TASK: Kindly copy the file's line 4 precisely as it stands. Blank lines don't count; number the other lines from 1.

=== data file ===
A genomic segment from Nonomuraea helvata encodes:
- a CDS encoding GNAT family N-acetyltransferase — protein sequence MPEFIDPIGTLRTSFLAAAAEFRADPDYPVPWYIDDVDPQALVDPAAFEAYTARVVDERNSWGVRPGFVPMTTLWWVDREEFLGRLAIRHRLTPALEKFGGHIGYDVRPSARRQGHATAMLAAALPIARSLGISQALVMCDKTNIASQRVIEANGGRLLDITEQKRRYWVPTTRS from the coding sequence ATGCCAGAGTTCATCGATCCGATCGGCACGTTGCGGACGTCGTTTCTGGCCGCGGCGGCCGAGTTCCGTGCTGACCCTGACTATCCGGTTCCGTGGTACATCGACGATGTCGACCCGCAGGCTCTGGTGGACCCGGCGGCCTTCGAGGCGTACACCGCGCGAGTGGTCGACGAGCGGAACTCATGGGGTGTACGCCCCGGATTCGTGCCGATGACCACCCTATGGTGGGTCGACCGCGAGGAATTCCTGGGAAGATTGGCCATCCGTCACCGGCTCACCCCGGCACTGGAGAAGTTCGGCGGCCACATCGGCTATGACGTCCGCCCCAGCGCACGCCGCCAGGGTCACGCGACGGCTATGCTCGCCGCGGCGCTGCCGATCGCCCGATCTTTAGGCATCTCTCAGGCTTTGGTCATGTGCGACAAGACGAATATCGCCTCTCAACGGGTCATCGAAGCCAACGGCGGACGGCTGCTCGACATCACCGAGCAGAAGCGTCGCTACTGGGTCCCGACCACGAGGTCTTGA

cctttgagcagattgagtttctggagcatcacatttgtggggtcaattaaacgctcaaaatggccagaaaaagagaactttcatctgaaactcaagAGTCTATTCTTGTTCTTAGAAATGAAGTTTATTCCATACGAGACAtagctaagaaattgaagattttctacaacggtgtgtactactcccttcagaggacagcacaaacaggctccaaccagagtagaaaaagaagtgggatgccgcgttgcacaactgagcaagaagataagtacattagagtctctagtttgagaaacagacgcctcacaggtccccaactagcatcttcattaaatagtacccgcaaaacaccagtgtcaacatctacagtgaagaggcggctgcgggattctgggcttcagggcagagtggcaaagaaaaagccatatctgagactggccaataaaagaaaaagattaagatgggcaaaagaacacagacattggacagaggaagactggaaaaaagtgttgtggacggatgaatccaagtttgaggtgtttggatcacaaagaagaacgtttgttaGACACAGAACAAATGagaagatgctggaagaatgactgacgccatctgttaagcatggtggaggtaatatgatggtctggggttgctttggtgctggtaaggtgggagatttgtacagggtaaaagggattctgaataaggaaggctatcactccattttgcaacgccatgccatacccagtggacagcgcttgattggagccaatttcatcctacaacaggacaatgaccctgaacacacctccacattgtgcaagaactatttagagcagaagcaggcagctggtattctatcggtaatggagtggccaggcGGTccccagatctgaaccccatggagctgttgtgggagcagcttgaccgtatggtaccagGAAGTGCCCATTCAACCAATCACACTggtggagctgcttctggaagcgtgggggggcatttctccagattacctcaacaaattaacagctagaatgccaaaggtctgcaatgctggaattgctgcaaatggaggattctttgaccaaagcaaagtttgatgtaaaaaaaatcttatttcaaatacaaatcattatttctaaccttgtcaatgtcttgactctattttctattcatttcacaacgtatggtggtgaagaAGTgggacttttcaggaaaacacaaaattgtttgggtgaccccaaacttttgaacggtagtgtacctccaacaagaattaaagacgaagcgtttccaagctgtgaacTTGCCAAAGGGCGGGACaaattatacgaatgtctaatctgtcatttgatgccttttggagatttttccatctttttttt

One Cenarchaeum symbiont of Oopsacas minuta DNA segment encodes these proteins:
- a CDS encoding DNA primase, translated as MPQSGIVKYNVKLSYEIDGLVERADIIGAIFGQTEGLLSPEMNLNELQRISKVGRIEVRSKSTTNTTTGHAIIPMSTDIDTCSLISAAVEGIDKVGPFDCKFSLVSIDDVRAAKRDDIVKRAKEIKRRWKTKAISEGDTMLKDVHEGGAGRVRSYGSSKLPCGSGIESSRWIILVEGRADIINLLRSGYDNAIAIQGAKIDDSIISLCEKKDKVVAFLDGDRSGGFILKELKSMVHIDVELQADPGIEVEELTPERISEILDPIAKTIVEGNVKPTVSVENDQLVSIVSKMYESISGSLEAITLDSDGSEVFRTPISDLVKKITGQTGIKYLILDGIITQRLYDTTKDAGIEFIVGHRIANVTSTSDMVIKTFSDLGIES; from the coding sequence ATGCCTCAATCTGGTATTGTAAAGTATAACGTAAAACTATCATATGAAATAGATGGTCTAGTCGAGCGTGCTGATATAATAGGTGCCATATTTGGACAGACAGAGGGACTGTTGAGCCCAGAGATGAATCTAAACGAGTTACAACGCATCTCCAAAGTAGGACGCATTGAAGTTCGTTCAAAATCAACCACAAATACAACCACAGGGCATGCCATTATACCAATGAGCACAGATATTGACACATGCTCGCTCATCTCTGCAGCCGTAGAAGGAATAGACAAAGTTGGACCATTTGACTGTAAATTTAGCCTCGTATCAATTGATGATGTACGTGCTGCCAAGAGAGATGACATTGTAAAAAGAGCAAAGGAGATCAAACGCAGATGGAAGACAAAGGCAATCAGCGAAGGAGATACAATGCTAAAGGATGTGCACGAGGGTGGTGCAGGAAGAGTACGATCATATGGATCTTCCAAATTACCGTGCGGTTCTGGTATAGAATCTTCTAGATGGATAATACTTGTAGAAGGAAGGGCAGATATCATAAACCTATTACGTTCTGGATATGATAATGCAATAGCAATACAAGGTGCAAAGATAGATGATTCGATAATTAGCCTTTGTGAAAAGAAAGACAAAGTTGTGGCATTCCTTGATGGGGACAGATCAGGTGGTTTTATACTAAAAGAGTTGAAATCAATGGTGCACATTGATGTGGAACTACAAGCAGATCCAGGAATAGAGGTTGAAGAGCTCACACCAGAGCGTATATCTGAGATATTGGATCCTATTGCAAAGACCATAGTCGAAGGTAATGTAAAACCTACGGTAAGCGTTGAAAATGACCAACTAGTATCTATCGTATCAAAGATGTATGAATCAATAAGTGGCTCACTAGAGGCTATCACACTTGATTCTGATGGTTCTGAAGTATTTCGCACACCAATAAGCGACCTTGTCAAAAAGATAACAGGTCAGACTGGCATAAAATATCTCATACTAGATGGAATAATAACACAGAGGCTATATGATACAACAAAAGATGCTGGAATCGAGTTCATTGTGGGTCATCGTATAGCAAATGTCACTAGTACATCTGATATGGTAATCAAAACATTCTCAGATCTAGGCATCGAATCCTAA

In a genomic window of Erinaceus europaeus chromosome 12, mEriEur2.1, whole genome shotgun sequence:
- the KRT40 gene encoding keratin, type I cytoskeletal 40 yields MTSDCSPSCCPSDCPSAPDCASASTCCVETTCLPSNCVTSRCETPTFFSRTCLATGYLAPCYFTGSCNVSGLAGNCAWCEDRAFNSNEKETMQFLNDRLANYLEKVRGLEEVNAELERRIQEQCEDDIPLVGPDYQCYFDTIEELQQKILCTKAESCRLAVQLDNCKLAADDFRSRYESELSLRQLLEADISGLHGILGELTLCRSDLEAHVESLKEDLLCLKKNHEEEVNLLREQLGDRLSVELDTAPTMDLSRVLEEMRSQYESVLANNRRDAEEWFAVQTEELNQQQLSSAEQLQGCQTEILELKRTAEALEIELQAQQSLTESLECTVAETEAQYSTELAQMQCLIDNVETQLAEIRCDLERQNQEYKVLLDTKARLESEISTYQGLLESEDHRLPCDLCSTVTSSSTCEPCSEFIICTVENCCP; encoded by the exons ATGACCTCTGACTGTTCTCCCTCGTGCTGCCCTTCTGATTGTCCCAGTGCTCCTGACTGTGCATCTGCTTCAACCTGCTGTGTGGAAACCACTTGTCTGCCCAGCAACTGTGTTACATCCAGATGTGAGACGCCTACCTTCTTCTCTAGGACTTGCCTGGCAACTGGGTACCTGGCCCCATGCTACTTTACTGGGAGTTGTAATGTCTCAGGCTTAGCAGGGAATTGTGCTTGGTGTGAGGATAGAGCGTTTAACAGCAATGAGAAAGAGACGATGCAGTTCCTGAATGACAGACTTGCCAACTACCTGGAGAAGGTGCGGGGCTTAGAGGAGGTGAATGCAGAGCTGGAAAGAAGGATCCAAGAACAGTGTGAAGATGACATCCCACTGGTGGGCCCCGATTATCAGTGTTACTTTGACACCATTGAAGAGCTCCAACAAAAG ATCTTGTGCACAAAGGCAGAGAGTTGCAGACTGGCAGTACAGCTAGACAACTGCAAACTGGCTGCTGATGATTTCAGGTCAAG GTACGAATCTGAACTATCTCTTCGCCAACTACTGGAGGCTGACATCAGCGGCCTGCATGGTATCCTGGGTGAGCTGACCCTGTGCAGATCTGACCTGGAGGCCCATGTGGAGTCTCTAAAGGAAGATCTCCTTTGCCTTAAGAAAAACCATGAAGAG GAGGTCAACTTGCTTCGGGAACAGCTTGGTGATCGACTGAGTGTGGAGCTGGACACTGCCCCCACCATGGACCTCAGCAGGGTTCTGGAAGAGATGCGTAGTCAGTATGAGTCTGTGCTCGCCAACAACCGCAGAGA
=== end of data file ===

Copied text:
One Cenarchaeum symbiont of Oopsacas minuta DNA segment encodes these proteins: